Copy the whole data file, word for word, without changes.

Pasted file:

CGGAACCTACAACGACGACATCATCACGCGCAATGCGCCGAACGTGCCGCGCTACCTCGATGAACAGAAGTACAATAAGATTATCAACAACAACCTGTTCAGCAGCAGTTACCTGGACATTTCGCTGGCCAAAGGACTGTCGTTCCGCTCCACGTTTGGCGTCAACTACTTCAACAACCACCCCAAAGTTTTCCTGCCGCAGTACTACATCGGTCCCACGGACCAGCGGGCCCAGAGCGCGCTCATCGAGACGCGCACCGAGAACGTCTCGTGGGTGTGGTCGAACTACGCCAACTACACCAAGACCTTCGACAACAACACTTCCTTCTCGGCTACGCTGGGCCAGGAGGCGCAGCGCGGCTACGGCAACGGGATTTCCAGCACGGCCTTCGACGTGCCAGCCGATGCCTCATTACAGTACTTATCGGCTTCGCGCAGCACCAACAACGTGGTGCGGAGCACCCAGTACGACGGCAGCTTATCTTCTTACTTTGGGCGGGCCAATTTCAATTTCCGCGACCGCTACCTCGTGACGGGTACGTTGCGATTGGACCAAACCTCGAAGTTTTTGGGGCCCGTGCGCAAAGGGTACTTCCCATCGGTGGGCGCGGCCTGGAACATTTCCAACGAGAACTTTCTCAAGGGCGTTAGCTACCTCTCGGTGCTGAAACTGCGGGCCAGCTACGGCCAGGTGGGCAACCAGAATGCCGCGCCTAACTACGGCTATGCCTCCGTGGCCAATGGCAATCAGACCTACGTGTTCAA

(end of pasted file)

CGGAACCTACAACGACGACATCATCACGCGCAATGCGCCGAACGTGCCGCGCTACCTCGATGAACAGAAGTACAATAAGATTATCAACAACAACCTGTTCAGCAGCAGTTACCTGGACATTTCGCTGGCCAAAGGACTGTCGTTCCGCTCCACGTTTGGCGTCAACTACTTCAACAACCACCCCAAAGTTTTCCTGCCGCAGTACTACATCGGTCCCACGGACCAGCGGGCCCAGAGCGCGCTCATCGAGACGCGCACCGAGAACGTCTCGTGGGTGTGGTCGAACTACGCCAACTACACCAAGACCTTCGACAACAACACTTCCTTCTCGGCTACGCTGGGCCAGGAGGCGCAGCGCGGCTACGGCAACGGGATTTCCAGCACGGCCTTCGACGTGCCAGCCGATGCCTCATTACAGTACTTATCGGCTTCGCGCAGCACCAACAACGTGGTGCGGAGCACCCAGTACGACGGCAGCTTATCTTCTTACTTTGGGCGGGCCAATTTCAATTTCCGCGACCGCTACCTCGTGACGGGTACGTTGCGATTGGACCAAACCTCGAAGTTTTTGGGGCCCGTGCGCAAAGGGTACTTCCCATCGGTGGGCGCGGCCTGGAACATTTCCAACGAGAACTTTCTCAAGGGCGTTAGCTACCTCTCGGTGCTGAAACTGCGGGCCAGCTACGGCCAGGTGGGCAACCAGAATGCCGCGCCTAACTACGGCTATGCCTCCGTGGCCAATGGCAATCAGACCTACGTGTTCAA